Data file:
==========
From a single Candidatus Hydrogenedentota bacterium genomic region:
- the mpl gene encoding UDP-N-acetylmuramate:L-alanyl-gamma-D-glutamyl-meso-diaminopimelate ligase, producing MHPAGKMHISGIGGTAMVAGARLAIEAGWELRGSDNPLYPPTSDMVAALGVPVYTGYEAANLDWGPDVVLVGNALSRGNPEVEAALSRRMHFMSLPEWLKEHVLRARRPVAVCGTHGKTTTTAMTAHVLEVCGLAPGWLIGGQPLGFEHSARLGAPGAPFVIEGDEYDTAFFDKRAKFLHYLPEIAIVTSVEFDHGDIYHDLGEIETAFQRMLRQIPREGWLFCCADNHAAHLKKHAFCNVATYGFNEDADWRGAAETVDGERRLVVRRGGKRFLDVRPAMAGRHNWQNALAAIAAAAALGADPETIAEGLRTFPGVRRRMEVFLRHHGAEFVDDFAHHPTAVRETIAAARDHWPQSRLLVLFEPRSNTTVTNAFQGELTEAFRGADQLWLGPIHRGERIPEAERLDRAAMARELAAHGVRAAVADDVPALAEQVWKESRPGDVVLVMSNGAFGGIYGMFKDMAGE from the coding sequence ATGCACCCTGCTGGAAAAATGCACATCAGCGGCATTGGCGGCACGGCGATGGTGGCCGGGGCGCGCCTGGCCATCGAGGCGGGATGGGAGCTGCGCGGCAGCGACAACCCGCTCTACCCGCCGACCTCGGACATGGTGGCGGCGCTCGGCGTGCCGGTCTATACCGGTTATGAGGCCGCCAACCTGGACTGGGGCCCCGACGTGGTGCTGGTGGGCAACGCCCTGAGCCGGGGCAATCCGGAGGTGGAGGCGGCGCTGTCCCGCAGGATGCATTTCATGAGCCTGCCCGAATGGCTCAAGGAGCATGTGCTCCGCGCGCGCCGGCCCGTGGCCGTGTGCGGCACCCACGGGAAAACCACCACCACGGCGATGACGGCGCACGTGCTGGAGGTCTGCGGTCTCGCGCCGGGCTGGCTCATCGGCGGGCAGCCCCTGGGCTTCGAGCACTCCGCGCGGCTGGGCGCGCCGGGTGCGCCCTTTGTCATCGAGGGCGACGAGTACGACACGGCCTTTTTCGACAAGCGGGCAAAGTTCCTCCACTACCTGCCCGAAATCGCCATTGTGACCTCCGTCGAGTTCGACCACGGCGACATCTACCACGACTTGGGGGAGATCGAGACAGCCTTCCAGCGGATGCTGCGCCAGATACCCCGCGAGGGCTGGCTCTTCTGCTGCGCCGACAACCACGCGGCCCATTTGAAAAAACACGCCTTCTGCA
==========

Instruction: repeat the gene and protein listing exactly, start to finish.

From a single Candidatus Hydrogenedentota bacterium genomic region:
- the mpl gene encoding UDP-N-acetylmuramate:L-alanyl-gamma-D-glutamyl-meso-diaminopimelate ligase, producing MHPAGKMHISGIGGTAMVAGARLAIEAGWELRGSDNPLYPPTSDMVAALGVPVYTGYEAANLDWGPDVVLVGNALSRGNPEVEAALSRRMHFMSLPEWLKEHVLRARRPVAVCGTHGKTTTTAMTAHVLEVCGLAPGWLIGGQPLGFEHSARLGAPGAPFVIEGDEYDTAFFDKRAKFLHYLPEIAIVTSVEFDHGDIYHDLGEIETAFQRMLRQIPREGWLFCCADNHAAHLKKHAFCNVATYGFNEDADWRGAAETVDGERRLVVRRGGKRFLDVRPAMAGRHNWQNALAAIAAAAALGADPETIAEGLRTFPGVRRRMEVFLRHHGAEFVDDFAHHPTAVRETIAAARDHWPQSRLLVLFEPRSNTTVTNAFQGELTEAFRGADQLWLGPIHRGERIPEAERLDRAAMARELAAHGVRAAVADDVPALAEQVWKESRPGDVVLVMSNGAFGGIYGMFKDMAGE from the coding sequence ATGCACCCTGCTGGAAAAATGCACATCAGCGGCATTGGCGGCACGGCGATGGTGGCCGGGGCGCGCCTGGCCATCGAGGCGGGATGGGAGCTGCGCGGCAGCGACAACCCGCTCTACCCGCCGACCTCGGACATGGTGGCGGCGCTCGGCGTGCCGGTCTATACCGGTTATGAGGCCGCCAACCTGGACTGGGGCCCCGACGTGGTGCTGGTGGGCAACGCCCTGAGCCGGGGCAATCCGGAGGTGGAGGCGGCGCTGTCCCGCAGGATGCATTTCATGAGCCTGCCCGAATGGCTCAAGGAGCATGTGCTCCGCGCGCGCCGGCCCGTGGCCGTGTGCGGCACCCACGGGAAAACCACCACCACGGCGATGACGGCGCACGTGCTGGAGGTCTGCGGTCTCGCGCCGGGCTGGCTCATCGGCGGGCAGCCCCTGGGCTTCGAGCACTCCGCGCGGCTGGGCGCGCCGGGTGCGCCCTTTGTCATCGAGGGCGACGAGTACGACACGGCCTTTTTCGACAAGCGGGCAAAGTTCCTCCACTACCTGCCCGAAATCGCCATTGTGACCTCCGTCGAGTTCGACCACGGCGACATCTACCACGACTTGGGGGAGATCGAGACAGCCTTCCAGCGGATGCTGCGCCAGATACCCCGCGAGGGCTGGCTCTTCTGCTGCGCCGACAACCACGCGGCCCATTTGAAAAAACACGCCTTCTGCA